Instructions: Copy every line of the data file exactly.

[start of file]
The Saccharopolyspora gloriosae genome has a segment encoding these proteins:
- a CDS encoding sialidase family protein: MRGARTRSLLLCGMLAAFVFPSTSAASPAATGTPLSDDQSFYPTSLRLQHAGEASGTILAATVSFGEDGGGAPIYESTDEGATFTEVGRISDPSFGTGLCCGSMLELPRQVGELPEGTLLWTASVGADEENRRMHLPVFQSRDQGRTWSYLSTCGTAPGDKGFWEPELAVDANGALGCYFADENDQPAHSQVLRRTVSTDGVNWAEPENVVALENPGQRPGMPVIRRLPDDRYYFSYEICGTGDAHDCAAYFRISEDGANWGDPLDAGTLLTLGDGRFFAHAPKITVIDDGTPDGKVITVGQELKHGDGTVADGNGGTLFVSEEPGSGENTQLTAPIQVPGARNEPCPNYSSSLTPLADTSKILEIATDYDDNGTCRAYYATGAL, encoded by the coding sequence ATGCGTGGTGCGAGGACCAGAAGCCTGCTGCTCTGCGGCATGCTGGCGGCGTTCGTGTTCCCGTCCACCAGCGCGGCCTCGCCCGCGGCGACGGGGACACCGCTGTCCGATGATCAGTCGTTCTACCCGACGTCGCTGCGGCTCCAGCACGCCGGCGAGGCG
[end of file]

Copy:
The Saccharopolyspora gloriosae genome has a segment encoding these proteins:
- a CDS encoding sialidase family protein: MRGARTRSLLLCGMLAAFVFPSTSAASPAATGTPLSDDQSFYPTSLRLQHAGEASGTILAATVSFGEDGGGAPIYESTDEGATFTEVGRISDPSFGTGLCCGSMLELPRQVGELPEGTLLWTASVGADEENRRMHLPVFQSRDQGRTWSYLSTCGTAPGDKGFWEPELAVDANGALGCYFADENDQPAHSQVLRRTVSTDGVNWAEPENVVALENPGQRPGMPVIRRLPDDRYYFSYEICGTGDAHDCAAYFRISEDGANWGDPLDAGTLLTLGDGRFFAHAPKITVIDDGTPDGKVITVGQELKHGDGTVADGNGGTLFVSEEPGSGENTQLTAPIQVPGARNEPCPNYSSSLTPLADTSKILEIATDYDDNGTCRAYYATGAL, encoded by the coding sequence ATGCGTGGTGCGAGGACCAGAAGCCTGCTGCTCTGCGGCATGCTGGCGGCGTTCGTGTTCCCGTCCACCAGCGCGGCCTCGCCCGCGGCGACGGGGACACCGCTGTCCGATGATCAGTCGTTCTACCCGACGTCGCTGCGGCTCCAGCACGCCGGCGAGGCG